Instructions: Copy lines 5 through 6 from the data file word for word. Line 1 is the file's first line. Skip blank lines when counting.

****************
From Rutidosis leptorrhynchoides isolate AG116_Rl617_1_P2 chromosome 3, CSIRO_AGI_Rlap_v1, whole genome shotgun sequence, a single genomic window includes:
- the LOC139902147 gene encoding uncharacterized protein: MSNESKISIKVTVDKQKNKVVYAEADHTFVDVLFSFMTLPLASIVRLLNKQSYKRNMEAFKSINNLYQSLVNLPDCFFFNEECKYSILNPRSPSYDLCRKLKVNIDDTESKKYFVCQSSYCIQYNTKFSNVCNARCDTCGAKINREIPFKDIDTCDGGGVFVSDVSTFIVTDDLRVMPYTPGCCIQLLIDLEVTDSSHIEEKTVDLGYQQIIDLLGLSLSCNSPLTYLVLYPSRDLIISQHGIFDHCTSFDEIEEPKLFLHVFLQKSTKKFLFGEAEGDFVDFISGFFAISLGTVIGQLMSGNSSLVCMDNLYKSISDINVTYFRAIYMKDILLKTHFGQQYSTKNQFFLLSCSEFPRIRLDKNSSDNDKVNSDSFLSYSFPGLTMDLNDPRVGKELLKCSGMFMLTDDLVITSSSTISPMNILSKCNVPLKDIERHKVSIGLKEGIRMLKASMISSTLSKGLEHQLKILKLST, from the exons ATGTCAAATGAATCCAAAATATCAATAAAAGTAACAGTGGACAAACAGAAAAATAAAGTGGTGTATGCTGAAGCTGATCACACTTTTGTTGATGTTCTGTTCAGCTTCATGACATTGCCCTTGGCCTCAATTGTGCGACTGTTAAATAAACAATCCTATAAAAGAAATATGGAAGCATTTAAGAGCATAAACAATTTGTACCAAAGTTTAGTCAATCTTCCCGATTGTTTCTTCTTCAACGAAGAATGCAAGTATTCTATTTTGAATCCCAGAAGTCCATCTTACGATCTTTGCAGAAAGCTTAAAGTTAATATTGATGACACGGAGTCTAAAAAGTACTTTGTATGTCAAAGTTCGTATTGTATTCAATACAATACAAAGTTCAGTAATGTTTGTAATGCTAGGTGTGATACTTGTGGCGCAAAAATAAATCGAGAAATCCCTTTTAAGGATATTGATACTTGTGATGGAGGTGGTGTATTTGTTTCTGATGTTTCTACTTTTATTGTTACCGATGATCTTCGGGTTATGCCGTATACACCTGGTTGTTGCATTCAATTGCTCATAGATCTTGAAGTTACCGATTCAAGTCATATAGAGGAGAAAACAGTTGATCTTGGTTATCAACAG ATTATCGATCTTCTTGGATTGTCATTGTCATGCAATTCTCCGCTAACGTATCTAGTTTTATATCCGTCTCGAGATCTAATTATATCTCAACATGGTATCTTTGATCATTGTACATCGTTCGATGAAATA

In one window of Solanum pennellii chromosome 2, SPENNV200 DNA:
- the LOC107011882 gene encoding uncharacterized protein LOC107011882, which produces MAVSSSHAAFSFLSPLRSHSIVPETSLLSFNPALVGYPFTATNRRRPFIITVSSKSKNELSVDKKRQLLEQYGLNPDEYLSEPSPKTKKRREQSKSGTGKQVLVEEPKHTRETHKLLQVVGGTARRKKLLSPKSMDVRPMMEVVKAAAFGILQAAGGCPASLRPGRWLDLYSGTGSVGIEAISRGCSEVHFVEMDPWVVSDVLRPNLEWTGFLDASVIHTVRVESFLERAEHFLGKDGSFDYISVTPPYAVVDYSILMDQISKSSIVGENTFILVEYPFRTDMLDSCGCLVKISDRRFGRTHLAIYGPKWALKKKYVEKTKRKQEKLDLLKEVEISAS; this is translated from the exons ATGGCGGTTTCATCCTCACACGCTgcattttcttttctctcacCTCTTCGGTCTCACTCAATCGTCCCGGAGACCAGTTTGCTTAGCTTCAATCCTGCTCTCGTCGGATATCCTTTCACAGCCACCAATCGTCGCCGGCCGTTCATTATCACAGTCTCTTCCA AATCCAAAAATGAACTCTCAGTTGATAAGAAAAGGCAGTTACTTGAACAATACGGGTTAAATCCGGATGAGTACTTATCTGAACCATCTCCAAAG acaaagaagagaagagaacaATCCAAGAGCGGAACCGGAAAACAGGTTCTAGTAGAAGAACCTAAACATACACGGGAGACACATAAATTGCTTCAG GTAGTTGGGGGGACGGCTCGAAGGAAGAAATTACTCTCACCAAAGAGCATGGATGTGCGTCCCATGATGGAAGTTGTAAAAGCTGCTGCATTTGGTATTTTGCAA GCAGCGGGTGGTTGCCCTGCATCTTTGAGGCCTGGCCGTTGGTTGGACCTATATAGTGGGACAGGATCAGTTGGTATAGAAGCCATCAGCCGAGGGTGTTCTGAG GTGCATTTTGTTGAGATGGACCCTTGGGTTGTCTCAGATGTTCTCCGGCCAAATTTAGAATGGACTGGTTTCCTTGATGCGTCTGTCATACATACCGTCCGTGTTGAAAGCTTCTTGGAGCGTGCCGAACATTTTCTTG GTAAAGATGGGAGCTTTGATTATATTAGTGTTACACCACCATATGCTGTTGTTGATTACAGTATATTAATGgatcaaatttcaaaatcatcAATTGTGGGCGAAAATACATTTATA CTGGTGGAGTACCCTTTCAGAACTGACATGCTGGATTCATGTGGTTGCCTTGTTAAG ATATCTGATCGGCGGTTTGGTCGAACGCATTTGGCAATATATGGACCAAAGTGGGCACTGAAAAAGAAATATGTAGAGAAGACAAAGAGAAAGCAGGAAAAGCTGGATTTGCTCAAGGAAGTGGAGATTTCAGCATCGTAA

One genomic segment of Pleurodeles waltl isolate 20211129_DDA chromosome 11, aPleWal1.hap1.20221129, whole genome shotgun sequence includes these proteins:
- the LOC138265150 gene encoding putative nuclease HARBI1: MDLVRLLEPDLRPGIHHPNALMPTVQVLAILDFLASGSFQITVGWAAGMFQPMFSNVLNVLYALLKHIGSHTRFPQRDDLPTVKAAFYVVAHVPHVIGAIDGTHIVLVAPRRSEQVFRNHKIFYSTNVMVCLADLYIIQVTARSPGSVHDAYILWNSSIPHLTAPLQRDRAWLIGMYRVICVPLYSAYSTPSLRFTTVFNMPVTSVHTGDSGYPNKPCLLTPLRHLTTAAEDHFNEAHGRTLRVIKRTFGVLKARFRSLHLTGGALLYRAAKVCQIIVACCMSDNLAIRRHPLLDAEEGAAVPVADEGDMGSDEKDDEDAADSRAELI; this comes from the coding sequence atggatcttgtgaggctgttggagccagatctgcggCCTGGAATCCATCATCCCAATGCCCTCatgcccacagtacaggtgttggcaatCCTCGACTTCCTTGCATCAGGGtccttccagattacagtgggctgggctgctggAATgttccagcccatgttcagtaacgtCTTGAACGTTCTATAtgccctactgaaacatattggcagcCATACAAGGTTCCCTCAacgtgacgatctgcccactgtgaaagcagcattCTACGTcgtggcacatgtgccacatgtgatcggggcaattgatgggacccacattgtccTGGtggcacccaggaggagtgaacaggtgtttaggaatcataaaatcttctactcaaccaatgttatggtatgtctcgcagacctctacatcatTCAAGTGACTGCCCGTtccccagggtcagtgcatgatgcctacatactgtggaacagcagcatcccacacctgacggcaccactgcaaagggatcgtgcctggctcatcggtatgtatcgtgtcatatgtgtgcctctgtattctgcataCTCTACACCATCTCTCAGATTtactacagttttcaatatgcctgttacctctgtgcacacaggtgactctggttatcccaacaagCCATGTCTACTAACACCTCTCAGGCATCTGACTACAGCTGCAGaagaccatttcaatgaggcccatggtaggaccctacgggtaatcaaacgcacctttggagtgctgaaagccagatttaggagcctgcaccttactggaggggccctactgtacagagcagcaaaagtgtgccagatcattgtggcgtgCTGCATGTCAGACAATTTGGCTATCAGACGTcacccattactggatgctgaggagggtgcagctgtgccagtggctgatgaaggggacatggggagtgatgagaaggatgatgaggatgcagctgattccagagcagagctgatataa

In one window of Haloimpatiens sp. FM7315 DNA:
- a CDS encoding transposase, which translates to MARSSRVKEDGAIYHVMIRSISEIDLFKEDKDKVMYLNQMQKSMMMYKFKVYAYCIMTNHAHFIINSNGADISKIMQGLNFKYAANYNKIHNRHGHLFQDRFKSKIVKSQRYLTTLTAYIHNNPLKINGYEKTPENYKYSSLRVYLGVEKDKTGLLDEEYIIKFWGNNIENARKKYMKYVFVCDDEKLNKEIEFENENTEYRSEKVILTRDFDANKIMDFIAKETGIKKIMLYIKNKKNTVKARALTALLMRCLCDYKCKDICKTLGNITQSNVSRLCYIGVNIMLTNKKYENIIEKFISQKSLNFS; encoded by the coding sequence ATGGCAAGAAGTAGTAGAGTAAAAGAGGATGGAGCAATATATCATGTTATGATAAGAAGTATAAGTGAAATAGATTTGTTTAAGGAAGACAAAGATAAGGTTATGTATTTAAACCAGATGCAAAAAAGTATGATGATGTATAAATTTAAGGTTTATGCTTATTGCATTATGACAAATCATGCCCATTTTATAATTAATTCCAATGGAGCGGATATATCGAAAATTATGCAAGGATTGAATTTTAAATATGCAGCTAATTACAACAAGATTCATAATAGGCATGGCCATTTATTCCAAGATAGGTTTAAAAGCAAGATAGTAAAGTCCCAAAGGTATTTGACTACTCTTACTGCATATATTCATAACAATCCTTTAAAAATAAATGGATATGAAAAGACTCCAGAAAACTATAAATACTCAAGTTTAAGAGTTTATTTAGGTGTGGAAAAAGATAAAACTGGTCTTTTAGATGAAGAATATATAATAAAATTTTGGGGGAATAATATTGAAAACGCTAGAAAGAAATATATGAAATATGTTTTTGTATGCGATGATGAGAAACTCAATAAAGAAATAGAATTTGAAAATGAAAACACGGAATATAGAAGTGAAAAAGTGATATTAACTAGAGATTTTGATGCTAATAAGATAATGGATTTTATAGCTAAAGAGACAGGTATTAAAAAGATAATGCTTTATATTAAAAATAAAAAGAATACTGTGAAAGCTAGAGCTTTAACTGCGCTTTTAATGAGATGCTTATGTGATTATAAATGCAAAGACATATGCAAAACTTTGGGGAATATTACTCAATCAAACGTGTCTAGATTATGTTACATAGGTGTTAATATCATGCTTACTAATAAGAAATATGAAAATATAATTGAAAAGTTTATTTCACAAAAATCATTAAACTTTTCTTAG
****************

One genomic segment of Pleurodeles waltl isolate 20211129_DDA chromosome 11, aPleWal1.hap1.20221129, whole genome shotgun sequence includes these proteins:
- the LOC138265150 gene encoding putative nuclease HARBI1: MDLVRLLEPDLRPGIHHPNALMPTVQVLAILDFLASGSFQITVGWAAGMFQPMFSNVLNVLYALLKHIGSHTRFPQRDDLPTVKAAFYVVAHVPHVIGAIDGTHIVLVAPRRSEQVFRNHKIFYSTNVMVCLADLYIIQVTARSPGSVHDAYILWNSSIPHLTAPLQRDRAWLIGMYRVICVPLYSAYSTPSLRFTTVFNMPVTSVHTGDSGYPNKPCLLTPLRHLTTAAEDHFNEAHGRTLRVIKRTFGVLKARFRSLHLTGGALLYRAAKVCQIIVACCMSDNLAIRRHPLLDAEEGAAVPVADEGDMGSDEKDDEDAADSRAELI; this comes from the coding sequence atggatcttgtgaggctgttggagccagatctgcggCCTGGAATCCATCATCCCAATGCCCTCatgcccacagtacaggtgttggcaatCCTCGACTTCCTTGCATCAGGGtccttccagattacagtgggctgggctgctggAATgttccagcccatgttcagtaacgtCTTGAACGTTCTATAtgccctactgaaacatattggcagcCATACAAGGTTCCCTCAacgtgacgatctgcccactgtgaaagcagcattCTACGTcgtggcacatgtgccacatgtgatcggggcaattgatgggacccacattgtccTGGtggcacccaggaggagtgaacaggtgtttaggaatcataaaatcttctactcaaccaatgttatggtatgtctcgcagacctctacatcatTCAAGTGACTGCCCGTtccccagggtcagtgcatgatgcctacatactgtggaacagcagcatcccacacctgacggcaccactgcaaagggatcgtgcctggctcatcggtatgtatcgtgtcatatgtgtgcctctgtattctgcataCTCTACACCATCTCTCAGATTtactacagttttcaatatgcctgttacctctgtgcacacaggtgactctggttatcccaacaagCCATGTCTACTAACACCTCTCAGGCATCTGACTACAGCTGCAGaagaccatttcaatgaggcccatggtaggaccctacgggtaatcaaacgcacctttggagtgctgaaagccagatttaggagcctgcaccttactggaggggccctactgtacagagcagcaaaagtgtgccagatcattgtggcgtgCTGCATGTCAGACAATTTGGCTATCAGACGTcacccattactggatgctgaggagggtgcagctgtgccagtggctgatgaaggggacatggggagtgatgagaaggatgatgaggatgcagctgattccagagcagagctgatataa